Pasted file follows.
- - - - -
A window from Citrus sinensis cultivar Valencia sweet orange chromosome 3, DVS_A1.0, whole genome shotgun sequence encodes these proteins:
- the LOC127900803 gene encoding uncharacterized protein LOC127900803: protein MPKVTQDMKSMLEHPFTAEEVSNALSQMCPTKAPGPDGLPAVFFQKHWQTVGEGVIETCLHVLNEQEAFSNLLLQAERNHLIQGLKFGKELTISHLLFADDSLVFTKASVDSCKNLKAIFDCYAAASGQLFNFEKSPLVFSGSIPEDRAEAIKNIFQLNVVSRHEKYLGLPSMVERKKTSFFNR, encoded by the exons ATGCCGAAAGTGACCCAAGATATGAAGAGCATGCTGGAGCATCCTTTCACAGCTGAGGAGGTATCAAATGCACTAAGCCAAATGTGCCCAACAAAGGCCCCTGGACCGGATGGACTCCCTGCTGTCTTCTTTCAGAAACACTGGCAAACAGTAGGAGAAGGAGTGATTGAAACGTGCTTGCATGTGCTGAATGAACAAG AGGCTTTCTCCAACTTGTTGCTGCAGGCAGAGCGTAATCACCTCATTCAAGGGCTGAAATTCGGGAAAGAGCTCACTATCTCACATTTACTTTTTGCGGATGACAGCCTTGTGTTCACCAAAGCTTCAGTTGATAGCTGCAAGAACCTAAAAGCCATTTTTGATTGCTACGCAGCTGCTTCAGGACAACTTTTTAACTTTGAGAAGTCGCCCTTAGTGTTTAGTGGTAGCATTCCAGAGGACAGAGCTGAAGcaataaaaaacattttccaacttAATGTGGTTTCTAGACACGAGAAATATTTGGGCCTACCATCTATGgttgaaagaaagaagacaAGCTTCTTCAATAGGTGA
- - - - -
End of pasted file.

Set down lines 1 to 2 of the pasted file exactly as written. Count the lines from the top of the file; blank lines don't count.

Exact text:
A window from Citrus sinensis cultivar Valencia sweet orange chromosome 3, DVS_A1.0, whole genome shotgun sequence encodes these proteins:
- the LOC127900803 gene encoding uncharacterized protein LOC127900803: protein MPKVTQDMKSMLEHPFTAEEVSNALSQMCPTKAPGPDGLPAVFFQKHWQTVGEGVIETCLHVLNEQEAFSNLLLQAERNHLIQGLKFGKELTISHLLFADDSLVFTKASVDSCKNLKAIFDCYAAASGQLFNFEKSPLVFSGSIPEDRAEAIKNIFQLNVVSRHEKYLGLPSMVERKKTSFFNR, encoded by the exons ATGCCGAAAGTGACCCAAGATATGAAGAGCATGCTGGAGCATCCTTTCACAGCTGAGGAGGTATCAAATGCACTAAGCCAAATGTGCCCAACAAAGGCCCCTGGACCGGATGGACTCCCTGCTGTCTTCTTTCAGAAACACTGGCAAACAGTAGGAGAAGGAGTGATTGAAACGTGCTTGCATGTGCTGAATGAACAAG AGGCTTTCTCCAACTTGTTGCTGCAGGCAGAGCGTAATCACCTCATTCAAGGGCTGAAATTCGGGAAAGAGCTCACTATCTCACATTTACTTTTTGCGGATGACAGCCTTGTGTTCACCAAAGCTTCAGTTGATAGCTGCAAGAACCTAAAAGCCATTTTTGATTGCTACGCAGCTGCTTCAGGACAACTTTTTAACTTTGAGAAGTCGCCCTTAGTGTTTAGTGGTAGCATTCCAGAGGACAGAGCTGAAGcaataaaaaacattttccaacttAATGTGGTTTCTAGACACGAGAAATATTTGGGCCTACCATCTATGgttgaaagaaagaagacaAGCTTCTTCAATAGGTGA